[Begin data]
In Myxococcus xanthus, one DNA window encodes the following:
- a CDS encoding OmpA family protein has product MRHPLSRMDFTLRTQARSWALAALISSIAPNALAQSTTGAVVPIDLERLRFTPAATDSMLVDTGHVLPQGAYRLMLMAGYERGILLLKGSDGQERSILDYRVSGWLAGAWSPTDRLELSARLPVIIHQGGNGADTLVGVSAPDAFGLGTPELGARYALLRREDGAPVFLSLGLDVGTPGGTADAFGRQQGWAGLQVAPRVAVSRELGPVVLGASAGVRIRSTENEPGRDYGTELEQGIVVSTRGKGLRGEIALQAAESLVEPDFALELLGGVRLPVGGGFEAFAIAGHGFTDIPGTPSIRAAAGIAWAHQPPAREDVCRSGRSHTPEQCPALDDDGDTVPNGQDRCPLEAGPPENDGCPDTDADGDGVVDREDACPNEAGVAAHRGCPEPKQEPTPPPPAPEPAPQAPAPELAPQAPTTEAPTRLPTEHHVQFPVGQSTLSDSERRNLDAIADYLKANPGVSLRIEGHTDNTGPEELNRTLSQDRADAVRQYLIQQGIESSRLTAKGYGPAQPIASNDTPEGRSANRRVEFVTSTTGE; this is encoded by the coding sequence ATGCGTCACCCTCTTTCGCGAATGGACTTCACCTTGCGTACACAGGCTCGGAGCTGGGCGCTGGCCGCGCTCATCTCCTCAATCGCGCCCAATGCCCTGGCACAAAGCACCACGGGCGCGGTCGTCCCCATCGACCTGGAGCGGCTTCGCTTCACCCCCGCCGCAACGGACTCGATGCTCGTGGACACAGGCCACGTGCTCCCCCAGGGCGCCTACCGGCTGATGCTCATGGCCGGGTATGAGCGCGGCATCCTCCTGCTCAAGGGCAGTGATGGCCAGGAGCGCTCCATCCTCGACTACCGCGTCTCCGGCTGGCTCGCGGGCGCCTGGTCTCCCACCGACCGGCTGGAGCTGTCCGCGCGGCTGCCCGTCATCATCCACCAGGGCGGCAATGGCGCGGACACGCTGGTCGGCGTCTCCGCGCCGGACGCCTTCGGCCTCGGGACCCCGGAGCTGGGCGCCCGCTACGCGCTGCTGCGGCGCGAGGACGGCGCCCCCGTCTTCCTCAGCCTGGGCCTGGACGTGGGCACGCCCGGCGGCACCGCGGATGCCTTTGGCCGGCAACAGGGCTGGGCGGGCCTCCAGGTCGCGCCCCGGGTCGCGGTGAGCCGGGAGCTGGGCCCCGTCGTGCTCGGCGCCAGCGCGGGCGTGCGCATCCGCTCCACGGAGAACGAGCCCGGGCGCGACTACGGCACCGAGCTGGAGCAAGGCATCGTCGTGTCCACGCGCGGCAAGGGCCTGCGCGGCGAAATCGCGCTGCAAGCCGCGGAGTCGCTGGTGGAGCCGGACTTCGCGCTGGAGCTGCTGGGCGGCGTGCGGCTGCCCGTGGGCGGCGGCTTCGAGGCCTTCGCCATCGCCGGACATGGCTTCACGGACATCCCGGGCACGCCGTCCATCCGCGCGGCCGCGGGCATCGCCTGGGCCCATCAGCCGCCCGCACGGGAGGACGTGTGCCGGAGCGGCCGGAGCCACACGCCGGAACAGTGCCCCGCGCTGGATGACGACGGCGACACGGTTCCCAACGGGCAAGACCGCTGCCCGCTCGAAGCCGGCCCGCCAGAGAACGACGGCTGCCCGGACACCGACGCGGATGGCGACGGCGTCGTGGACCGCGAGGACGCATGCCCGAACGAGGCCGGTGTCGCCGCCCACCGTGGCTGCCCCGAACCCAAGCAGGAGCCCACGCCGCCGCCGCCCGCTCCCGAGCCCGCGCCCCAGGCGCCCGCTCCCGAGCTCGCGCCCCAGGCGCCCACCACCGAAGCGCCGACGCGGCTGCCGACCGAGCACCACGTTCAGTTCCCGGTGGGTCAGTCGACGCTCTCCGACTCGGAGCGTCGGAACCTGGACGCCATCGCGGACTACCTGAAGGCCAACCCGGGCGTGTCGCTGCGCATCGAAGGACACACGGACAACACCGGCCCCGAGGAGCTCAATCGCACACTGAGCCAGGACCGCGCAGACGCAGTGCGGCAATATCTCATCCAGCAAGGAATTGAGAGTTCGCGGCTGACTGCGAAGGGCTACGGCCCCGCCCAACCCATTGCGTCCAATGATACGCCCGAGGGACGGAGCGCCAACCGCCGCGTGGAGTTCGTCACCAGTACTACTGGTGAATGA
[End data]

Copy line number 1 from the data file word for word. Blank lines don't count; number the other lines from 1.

In Myxococcus xanthus, one DNA window encodes the following: